Outdoors Editor’s note: Trip Report is an ongoing series about trail conditions around Interior Alaska.
Bruce Nelles submitted this trip report about driving a snow-covered U.S. Creek Road in a Dodge Durango.
Party: Bruce Nelles.
Trip Location: White Mountains National Recreation Area.
Trip Date: April 30.
Access: 57 Mile Steese Highway, U.S. Creek turnoff.
Route conditions and highlights: The day began with clear skies and abundant sunshine. I had decided to close out April with a nice trip up into the White Mountains. After checking my emergency supplies and securing food and water, I headed north. I wondered about the road up U.S. Creek Road. I knew full well that there would still be lots of snow up there that could really cause me grief if I happened to get stuck. I’d soon find out. On such a nice day, I was determined to give it a go. And If I didn’t make it, oh well, I’d have a story for the grandkids to share next to the stove some winter night.
The first couple of miles were uneventful, a little muddy with soft roadpack, and I started to think, “Hey, this might not be so bad after all.” Just after that, around the corner I hit the snow line. I stopped and got out and saw that someone else had attempted to make it up there by evidence of their tracks. So I thought, “Hmm, if they can do it, so can I.” And off I went.
As I wound my way up through the hills, the snow got deeper and deeper with nowhere to even think about turning around. With about 2 miles to go, I had lost all ground clearance and was riding atop the snow between the tire tracks in the snow. Finally, the last half-mile came into view and I went all out. It was quite an exhilarating feeling; the end was in sight. I could see the sun up ahead lighting the pullout. The last few hundred yards were crazy. My tires were slipping, and I had the throttle down for max power. And just like that, I was on top. I was in the sunshine with the mountains all around in every direction. It was an awesome feeling. The view was so worth it.
I wandered around taking photos in the beautiful setting sun. Meanwhile, I began to wonder if I’d make it back down the road without sliding off. After the first quarter-mile I realized my doubts were founded. So I crawled along at about 5 mph to avoid sliding off the road. There was a very fine line between staying on the road using gravity and going too fast.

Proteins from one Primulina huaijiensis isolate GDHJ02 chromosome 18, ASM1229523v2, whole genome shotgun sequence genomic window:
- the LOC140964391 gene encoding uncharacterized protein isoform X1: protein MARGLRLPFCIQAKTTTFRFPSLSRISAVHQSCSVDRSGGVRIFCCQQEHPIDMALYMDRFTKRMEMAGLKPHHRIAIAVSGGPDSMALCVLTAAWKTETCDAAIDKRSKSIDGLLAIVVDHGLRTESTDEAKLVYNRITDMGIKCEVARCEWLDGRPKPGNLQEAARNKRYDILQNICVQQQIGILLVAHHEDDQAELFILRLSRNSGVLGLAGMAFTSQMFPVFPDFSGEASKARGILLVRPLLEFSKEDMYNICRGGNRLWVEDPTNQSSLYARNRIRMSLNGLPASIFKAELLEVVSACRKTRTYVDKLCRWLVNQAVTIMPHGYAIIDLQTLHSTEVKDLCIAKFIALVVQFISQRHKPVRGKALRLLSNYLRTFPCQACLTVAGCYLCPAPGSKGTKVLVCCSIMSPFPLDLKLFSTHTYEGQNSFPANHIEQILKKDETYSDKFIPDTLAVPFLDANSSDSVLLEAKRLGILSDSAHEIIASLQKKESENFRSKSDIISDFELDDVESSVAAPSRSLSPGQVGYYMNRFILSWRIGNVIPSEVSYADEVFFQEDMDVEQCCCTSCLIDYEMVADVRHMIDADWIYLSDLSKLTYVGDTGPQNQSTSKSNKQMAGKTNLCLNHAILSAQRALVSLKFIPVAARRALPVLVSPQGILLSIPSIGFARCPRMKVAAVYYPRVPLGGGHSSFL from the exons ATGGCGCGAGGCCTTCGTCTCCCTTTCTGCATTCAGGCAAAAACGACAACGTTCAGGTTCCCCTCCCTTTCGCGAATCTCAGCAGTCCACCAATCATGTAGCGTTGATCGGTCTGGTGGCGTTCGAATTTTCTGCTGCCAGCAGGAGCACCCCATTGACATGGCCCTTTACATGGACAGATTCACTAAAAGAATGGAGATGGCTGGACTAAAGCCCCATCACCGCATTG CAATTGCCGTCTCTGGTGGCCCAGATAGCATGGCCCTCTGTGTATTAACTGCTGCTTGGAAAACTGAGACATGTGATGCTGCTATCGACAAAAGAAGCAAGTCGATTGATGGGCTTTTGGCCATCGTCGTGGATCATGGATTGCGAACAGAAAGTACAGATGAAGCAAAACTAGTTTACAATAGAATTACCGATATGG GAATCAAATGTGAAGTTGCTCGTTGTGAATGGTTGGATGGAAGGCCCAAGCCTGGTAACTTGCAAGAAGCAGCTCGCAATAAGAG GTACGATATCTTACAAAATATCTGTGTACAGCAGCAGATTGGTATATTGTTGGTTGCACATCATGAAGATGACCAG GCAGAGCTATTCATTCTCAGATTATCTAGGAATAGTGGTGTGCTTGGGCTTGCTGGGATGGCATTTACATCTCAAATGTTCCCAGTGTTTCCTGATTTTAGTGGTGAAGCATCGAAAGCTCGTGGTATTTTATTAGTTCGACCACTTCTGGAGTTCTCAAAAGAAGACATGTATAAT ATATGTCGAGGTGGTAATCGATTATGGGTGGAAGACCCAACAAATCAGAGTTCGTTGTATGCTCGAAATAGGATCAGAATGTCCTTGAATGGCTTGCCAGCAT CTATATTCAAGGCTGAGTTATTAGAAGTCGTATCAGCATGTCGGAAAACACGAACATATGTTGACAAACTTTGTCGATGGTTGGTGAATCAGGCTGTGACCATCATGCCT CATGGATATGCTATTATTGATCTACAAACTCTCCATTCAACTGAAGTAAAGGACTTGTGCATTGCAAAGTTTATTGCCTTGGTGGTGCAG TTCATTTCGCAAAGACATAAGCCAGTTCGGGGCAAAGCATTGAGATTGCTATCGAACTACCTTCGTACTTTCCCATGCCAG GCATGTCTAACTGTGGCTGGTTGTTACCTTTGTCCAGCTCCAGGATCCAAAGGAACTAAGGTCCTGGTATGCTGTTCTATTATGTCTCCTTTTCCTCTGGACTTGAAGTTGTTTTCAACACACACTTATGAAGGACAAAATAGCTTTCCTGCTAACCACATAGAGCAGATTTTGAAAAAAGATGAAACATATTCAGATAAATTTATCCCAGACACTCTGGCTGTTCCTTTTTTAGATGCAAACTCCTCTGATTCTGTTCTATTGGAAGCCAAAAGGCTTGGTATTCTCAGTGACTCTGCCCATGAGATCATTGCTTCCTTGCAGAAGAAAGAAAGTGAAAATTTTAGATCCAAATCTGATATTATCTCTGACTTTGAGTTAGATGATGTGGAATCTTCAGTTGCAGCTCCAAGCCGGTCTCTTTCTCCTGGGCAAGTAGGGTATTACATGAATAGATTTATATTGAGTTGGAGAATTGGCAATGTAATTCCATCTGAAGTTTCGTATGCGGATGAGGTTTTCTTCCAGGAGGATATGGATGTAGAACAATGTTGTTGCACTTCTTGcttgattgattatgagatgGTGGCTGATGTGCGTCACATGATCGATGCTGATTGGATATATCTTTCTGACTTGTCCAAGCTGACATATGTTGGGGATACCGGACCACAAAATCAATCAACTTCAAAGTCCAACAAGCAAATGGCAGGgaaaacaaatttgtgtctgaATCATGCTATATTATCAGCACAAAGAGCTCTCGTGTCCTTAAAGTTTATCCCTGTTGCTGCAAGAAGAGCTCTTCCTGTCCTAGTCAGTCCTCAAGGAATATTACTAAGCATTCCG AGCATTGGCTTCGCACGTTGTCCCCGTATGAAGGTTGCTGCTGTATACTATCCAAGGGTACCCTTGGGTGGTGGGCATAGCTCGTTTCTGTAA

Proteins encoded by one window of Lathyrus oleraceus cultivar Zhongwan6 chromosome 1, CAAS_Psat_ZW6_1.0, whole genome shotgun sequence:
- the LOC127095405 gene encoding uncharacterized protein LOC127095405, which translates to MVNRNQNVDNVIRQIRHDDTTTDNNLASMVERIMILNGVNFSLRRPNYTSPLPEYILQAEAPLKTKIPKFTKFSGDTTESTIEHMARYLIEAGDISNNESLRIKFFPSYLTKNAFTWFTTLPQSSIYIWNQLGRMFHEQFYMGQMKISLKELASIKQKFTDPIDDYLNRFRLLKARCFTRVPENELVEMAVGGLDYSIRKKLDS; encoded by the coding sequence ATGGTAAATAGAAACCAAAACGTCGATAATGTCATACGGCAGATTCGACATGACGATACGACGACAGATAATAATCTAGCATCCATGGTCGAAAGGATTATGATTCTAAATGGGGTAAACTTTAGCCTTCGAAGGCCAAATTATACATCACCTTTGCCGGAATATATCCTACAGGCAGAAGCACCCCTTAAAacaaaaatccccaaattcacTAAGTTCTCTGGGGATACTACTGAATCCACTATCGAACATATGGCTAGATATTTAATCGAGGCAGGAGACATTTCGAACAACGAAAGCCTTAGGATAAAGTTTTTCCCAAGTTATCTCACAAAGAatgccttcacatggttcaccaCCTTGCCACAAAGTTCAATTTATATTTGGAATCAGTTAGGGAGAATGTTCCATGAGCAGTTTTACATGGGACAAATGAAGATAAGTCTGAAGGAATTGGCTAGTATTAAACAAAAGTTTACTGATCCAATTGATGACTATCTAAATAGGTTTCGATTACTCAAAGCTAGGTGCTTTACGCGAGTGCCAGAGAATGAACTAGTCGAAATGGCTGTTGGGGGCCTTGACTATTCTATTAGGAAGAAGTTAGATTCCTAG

Going through an especially deep snow section, my rig slid out of the tracks sideways into the snow. Both front and back driver’s side tires were buried in the snow. I thought, ‘Oh %@$&*! I’m really screwed now!” I was still at least 7 miles off the highway, and it would be dark soon. Then I remembered that I had left my snow shovel in my rig (after almost taking it out a few days earlier). After some serious digging around and under my rig, I knew it was now or never to try rolling again. With a few Hail Marys, I engaged and slowly pulled back into the road. I had made it out.
Just after midnight I pulled into my driveway, shut off my rig and sat in the quiet. I thought to myself: “Wow, what a day, what a day!”
Update: Things have changed a bit since Nelles' trip. As of Thursday, the Alaska Department of Transportation had plowed U.S. Creek Road almost to the Nome Creek Bridge (about 6.7 miles), but even after it’s been plowed, the driving isn’t easy. Here’s what federal Bureau of Land Management spokesman Craig McCaa stated in an email:
“The road probably has some soft areas and spots needing repairs. Also, turning around at the end of the plowed section may be difficult, especially with a trailer.”
Beyond the bridge, Nome Creek Road is still covered with snow and ice. “It’s still winter out there,” is what the BLM guys report. In the few parts of the road that have melted out, we saw some washouts that will need to be repaired once we can get to them. (We have to fix parts of the road after breakup every year.) Our plan this year, as in years past, is to have the road and campgrounds open by Memorial Day weekend.”